In the morning, he was up before Nora. By the time he showered and dressed, she was up, too. On her way into the shower, she kissed him, nibbled on his lip, and mumbled sleepy vows of love. Her eyes were puffy, and her hair was mussed, and her breath was sour, but he would have rushed her straight back into bed if she had not said, “Try me this afternoon, Romeo. Right now, the only lust in my heart is for a couple of eggs, bacon, toast, and coffee.”

  He went downstairs and, starting in the living room, opened the interior shutters to let in the morning light. The sky looked as low and gray as it had been yesterday, and he would not be surprised if rain fell before twilight.

  In the kitchen, he noticed that the pantry door was open, the light on. He looked in to see if Einstein was there, but the only sign of the dog was the message that he had spelled out sometime during the night.


  Oh shit. Oh Jesus.

  Travis stepped out of the pantry and shouted, “Einstein!”

  No bark. No sound of padding feet.

  The shutters still covered the kitchen windows, and most of the room was not illuminated by the glow from the pantry. Travis snapped on the lights.

  Einstein was not there.

  He ran into the den. The dog was not there, either.

  Heart pounding almost painfully, Travis climbed the stairs two at a time, looked in the third bedroom that would one day be a nursery and then in the room that Nora used as a studio, but Einstein was not in either place, and he was not in the master bedroom, not even under the bed where Travis was desperate enough to check, and for a moment he could not figure out where in the hell the dog had gone, and he stood listening to Nora singing in the shower—she was oblivious of what was happening—and he started into the bathroom to tell her that something was wrong, horribly wrong, which was when he thought of the downstairs bath, so he ran out of the bedroom and along the hall and descended the stairs so fast he almost lost his balance, almost fell, and in the first-floor bath, between the kitchen and the den, he found what he most feared to find.

  The bathroom stank. The dog, ever considerate, had vomited in the toilet but had not possessed the strength—or perhaps the clarity of mind—to flush. Einstein was lying on the bathroom floor, on his side. Travis knelt next to him. Einstein was still but not dead, not dead, because he was breathing; he inhaled and exhaled with a rasping noise. He tried to lift his head when Travis spoke to him, but he did not have the strength to move.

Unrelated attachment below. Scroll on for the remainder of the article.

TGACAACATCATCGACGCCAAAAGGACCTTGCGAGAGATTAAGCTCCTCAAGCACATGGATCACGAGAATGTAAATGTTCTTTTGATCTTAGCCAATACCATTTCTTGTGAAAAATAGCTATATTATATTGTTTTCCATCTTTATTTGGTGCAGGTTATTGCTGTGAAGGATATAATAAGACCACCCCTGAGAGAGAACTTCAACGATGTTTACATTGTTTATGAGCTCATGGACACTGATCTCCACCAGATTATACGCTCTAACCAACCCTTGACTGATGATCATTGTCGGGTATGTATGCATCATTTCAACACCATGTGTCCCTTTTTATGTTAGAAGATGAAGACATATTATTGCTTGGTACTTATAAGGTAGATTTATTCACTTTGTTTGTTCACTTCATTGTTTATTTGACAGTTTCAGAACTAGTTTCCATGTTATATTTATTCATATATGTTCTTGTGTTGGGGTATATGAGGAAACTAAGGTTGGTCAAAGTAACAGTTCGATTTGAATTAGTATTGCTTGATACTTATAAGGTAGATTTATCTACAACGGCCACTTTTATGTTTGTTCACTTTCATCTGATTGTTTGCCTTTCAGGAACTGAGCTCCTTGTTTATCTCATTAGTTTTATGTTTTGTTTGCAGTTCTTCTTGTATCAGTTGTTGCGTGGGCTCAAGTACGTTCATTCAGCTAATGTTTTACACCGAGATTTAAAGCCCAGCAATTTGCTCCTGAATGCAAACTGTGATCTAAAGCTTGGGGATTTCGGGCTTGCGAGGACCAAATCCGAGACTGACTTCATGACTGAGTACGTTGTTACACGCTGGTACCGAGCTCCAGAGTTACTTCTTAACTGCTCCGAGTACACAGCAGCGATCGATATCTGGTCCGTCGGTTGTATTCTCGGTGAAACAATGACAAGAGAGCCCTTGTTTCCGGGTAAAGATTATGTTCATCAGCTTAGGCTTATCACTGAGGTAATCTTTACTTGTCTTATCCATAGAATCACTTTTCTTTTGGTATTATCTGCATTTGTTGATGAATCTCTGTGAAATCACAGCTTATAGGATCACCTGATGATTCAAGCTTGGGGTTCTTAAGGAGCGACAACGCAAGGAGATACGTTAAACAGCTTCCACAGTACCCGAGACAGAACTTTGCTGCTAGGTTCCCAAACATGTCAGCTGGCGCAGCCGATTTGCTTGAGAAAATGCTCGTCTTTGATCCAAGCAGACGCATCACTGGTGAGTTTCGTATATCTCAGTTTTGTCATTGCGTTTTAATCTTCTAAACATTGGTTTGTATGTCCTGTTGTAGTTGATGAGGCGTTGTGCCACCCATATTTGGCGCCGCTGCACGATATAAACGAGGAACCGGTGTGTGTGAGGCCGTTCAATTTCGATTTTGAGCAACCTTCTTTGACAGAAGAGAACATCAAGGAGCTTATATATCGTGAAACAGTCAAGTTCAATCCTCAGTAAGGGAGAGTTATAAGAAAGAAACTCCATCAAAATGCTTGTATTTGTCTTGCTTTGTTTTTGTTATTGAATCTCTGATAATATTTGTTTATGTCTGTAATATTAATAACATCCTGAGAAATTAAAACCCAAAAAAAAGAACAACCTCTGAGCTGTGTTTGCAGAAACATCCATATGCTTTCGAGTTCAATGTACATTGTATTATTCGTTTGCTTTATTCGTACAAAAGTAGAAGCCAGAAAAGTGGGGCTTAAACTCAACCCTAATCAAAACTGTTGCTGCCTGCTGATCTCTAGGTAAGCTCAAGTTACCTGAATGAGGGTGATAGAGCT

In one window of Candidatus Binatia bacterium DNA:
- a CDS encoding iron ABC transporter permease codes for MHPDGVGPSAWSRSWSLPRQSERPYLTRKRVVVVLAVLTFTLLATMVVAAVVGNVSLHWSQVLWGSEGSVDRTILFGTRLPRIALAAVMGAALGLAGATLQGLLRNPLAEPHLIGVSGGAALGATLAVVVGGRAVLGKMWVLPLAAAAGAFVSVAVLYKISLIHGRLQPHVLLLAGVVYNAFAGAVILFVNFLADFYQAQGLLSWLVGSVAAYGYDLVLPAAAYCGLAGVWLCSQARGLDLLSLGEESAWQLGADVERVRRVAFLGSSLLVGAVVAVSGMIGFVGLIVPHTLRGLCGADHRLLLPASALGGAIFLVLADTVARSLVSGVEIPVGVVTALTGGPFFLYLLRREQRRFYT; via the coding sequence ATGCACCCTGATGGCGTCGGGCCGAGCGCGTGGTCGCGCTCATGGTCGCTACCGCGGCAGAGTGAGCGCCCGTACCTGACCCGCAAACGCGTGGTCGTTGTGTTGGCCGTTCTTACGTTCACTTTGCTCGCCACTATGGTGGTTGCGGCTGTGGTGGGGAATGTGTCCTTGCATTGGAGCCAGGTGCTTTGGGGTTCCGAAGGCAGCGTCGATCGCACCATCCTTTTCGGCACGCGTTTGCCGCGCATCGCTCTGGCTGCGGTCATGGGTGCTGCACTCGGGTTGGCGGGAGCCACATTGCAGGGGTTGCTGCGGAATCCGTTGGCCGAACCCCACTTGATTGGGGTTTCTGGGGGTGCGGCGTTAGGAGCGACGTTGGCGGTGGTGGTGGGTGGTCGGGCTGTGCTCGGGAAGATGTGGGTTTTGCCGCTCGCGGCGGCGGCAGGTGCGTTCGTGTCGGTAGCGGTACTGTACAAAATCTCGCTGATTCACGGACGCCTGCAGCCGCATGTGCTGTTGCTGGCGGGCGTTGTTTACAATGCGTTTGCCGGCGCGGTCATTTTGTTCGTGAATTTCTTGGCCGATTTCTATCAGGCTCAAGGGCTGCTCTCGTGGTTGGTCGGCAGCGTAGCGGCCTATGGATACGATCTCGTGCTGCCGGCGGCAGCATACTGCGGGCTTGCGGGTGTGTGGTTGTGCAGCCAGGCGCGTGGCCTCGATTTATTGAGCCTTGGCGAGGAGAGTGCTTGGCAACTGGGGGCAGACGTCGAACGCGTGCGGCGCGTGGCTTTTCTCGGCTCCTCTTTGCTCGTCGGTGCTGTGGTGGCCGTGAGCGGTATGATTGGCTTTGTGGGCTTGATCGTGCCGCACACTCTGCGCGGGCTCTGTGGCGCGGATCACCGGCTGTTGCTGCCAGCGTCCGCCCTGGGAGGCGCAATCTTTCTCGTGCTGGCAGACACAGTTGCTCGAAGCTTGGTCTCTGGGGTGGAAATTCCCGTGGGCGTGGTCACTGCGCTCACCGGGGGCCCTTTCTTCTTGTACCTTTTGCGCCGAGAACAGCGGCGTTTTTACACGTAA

His eyes. Jesus, his eyes.

  Ever so gently, Travis lifted the retriever’s head and saw that those wonderfully expressive brown eyes were slightly milky. A watery yellow discharge oozed from the eyes; it had crusted in the golden fur. A similar sticky discharge bubbled in Einstein’s nostrils.

  Putting a hand on the retriever’s neck, Travis felt a laboring and irregular heartbeat.

  “No,” Travis said. “Oh, no, no. It’s not going to be like this, boy. I’m not going to let it happen like this.”

  He lowered the retriever’s head to the floor, got up, turned toward the door—and Einstein whimpered almost inaudibly, as if to say that he did not want to be left alone.

  “I’ll be right back, right back,” Travis promised. “Just hold on, boy. I’ll be right back.”

  He ran to the stairs and climbed faster than before. Now, his heart was beating with such tremendous force that he felt as if it would tear loose of him. He was breathing too fast, hyperventilating.

  In the master bathroom, Nora was just stepping out of the shower, naked and dripping.

  Travis’s words ran together in panic: “Get dressed quick we’ve got to get to the vet now for God’s sake hurry.”

  Shocked, she said, “What’s happened?”

  “Einstein! Hurry! I think he’s dying.”

  He grabbed a blanket off the bed, left Nora to dress, and hurried downstairs to the bathroom. The retriever’s ragged breathing seemed to have gotten worse in just the minute that Travis had been away. He folded the blanket twice, to a fourth of its size, then eased the dog onto it.

  Einstein made a pained sound, as if the movement hurt him.

  Travis said, “Easy, easy. You’ll be all right.”